‘Money talks, wealth whispers’ is how the traditional saying goes, usually directed toward fashion and materialistic pursuits. Now, this saying is affiliated with areas aside from clothes and fabrics; namely natural beauty, or the illusion of natural beauty. Of course, it’s still also about money.
The turn of the decade came with the inevitable change in style. Heavy foundation has been swapped for retinol and snail mucin; brows aren’t thick and angular but are fluffed with gel and a spoolie; harsh contouring has become a soft natural blush with some faux freckles.
Obviously, we can see that makeup is still being worn. The ‘faux’ in faux freckles is not there for fun. However, full glam has been shunted to the side in favour of a new beauty style, commonly referred to as the clean girl aesthetic.
In what’s essentially a rebrand of the timeless ‘no makeup’ makeup look, the clean girl aesthetic revolves around skincare, self-care, and looking healthy and well. For clean girls, natural beauty prevails. Your skin is to be seen, your eyelids to be naturally toned and your lips to be only a little glossy. Clean girls have devalued creating a face with products; an era of self-acceptance is brewing. Or is it?
This shift is less about beauty trends and more about beauty standards. There’s an insidious, biological undertone that relates more to the toxic 2000s – the era where we were manipulated into thinking Bridget Jones was ‘fat’ because she was over nine stone.
The clean girl aesthetic relies on having either what has been classified as beautiful natural features or having money to amend natural features. If your lashes aren’t naturally long, you buy extensions; lip filler creates naturally big lips; Botox or more extreme, expensive surgeries for an authentic tight and sculpted face. A few are even ditching the faux freckles for tattooed freckles.
In 2016, the peak of full glam, hours were poured into watching and replicating YouTube tutorials and careers were built off being skilled at the art of makeup. A lot of money was spent but people could see where the money was going. Makeup was worn and you could tell.
The clean girl aesthetic hides its tricks, convincing you a Gua Sha will give you the look of someone who has routine Botox. Of course, some clean girls are effortlessly fitting into the aesthetic the way that, as always, some people will be naturally beautiful.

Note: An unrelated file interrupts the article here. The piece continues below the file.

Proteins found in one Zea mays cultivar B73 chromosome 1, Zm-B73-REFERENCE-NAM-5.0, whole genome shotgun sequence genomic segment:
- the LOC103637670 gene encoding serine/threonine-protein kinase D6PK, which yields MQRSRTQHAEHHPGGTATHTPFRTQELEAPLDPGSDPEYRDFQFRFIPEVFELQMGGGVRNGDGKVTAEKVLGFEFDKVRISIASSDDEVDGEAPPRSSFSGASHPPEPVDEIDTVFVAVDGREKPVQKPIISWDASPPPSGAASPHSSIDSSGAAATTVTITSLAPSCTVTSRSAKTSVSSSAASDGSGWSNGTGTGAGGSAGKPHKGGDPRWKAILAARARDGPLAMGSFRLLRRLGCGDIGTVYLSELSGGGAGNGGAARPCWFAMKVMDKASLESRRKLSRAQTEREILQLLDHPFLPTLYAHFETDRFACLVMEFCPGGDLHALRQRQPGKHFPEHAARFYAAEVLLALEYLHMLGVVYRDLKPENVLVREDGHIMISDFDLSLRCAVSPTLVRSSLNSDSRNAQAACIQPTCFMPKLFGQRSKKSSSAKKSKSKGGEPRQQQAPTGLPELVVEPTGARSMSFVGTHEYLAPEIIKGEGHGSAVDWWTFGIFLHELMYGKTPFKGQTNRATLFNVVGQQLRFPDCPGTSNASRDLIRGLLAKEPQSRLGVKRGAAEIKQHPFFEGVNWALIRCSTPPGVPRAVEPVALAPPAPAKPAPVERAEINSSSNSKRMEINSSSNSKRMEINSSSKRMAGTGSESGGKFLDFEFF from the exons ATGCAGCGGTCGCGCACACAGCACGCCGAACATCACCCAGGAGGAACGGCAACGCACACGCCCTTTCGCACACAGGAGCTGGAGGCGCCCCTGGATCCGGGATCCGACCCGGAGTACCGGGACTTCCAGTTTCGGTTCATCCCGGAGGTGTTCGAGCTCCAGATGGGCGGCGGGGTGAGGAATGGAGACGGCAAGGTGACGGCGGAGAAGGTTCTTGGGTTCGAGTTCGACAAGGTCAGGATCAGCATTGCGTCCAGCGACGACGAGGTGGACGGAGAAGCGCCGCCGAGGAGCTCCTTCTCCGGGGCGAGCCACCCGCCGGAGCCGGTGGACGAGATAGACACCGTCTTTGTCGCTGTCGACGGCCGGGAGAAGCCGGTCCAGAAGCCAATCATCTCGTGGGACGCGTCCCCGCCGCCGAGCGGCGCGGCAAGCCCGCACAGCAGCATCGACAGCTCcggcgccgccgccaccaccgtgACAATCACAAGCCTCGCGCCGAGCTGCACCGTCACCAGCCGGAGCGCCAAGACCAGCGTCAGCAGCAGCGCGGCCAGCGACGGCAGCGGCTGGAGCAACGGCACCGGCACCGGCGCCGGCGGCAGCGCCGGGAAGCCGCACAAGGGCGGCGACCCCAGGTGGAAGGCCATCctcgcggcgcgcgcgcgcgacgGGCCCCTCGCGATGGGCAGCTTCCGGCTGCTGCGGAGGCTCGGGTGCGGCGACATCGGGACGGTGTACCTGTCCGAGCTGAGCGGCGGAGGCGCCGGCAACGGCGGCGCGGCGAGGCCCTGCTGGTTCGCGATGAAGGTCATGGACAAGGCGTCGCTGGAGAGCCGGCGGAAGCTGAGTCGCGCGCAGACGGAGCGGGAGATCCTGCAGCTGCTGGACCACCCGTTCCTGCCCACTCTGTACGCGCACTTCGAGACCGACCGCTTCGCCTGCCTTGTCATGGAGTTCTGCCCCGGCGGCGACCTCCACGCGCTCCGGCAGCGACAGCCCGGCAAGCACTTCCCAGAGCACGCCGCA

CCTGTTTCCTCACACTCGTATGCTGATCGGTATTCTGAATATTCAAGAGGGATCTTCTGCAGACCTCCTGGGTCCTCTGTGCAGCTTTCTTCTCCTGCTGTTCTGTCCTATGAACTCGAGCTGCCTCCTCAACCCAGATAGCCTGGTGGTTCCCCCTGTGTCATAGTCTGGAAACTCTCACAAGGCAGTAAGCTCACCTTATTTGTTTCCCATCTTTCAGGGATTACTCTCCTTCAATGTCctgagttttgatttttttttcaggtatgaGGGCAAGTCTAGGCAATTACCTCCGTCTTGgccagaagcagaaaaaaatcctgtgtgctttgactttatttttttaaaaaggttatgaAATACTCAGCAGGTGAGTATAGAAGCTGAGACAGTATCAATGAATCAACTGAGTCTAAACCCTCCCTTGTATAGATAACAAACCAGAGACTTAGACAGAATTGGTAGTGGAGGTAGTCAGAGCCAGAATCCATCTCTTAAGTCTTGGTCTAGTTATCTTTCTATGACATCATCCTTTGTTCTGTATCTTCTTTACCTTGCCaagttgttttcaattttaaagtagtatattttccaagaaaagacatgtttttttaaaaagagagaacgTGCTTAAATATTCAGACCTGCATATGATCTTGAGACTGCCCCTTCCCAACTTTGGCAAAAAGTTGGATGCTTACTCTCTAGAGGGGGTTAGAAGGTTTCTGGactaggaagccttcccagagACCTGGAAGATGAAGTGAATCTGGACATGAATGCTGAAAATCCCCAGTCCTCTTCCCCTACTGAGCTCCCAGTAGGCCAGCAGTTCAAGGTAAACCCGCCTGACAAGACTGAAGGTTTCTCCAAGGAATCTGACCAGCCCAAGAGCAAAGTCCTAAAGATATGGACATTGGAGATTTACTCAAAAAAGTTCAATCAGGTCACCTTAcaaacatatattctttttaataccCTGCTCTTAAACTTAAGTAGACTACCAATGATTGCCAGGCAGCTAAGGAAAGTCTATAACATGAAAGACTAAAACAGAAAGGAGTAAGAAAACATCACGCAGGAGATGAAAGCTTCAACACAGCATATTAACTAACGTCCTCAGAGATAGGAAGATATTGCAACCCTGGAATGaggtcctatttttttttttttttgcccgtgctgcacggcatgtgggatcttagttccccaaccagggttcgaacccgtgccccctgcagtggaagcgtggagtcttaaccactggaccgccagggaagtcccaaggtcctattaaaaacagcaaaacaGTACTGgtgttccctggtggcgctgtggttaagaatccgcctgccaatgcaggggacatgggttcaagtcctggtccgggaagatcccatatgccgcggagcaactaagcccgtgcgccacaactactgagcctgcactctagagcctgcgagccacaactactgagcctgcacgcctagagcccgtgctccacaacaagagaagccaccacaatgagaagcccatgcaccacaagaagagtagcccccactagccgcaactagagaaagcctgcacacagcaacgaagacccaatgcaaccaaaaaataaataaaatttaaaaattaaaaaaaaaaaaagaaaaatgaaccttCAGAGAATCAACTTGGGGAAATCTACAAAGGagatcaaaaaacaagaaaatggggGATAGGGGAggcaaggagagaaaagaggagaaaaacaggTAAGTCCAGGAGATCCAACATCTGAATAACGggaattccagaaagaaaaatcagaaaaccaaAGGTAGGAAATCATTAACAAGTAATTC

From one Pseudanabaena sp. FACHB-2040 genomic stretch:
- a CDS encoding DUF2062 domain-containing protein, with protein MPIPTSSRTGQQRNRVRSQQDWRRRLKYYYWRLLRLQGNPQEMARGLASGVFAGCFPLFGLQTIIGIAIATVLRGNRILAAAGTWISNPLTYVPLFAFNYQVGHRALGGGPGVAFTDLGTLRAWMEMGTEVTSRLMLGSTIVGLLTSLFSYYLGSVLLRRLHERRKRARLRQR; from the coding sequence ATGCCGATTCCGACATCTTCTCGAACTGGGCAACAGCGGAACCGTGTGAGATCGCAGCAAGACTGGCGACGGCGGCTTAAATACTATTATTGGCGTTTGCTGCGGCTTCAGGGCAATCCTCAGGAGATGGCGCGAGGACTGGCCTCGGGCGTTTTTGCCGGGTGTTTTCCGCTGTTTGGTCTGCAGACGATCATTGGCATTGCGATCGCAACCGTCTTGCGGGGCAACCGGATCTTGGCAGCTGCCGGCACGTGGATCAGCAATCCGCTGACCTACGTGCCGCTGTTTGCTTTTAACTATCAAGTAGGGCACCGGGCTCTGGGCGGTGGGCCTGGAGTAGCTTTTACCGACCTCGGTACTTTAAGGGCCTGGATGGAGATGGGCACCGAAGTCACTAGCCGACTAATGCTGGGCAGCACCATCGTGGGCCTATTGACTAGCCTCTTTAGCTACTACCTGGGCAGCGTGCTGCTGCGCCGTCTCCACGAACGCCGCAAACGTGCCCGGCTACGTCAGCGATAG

On the whole, however, this isn’t the case. For clean girls, a natural look is achieved with little to no natural means. It is money spent that aims to look like no money was spent. There’s a danger in this.
There was a beauty in creative makeup; patterns, bright colours, glitter. It was something you could own. Whilst the YouTuber tutorial-makers may be more talented, the colour in the palette they used was the same as the colour in your own. It was about creation.
This era of being attractive ‘naturally’ – not to be mistaken with looking attractive whilst natural – incites an unhealthy precedent of what it takes to be and what it means to be beautiful.
The viral moisturiser may not do to your skin what it does to the TikTok model’s. So, you find another brand used by another TikToker and see if that one works for you – which it likely won’t. Yet, it’s still been bought and you still don’t look anything like the clean girl influencer. It’s a farce. Self-acceptance is the sheep’s clothing, and corporations are the wolf.
The moral here, as we’ve been told since the beginning of time by parents and coming-of-age movies, is to be yourself. Maybe you don’t like last decade’s makeup or maybe you don’t like this decade’s; maybe you like both. Beauty is in the eye of the beholder, and you’re facing a mirror.
Don’t be hoodwinked into bankrupting yourself with products from TikTok shop. Find your stylistic corner and relish in it.
Featured image credit: Carly McKim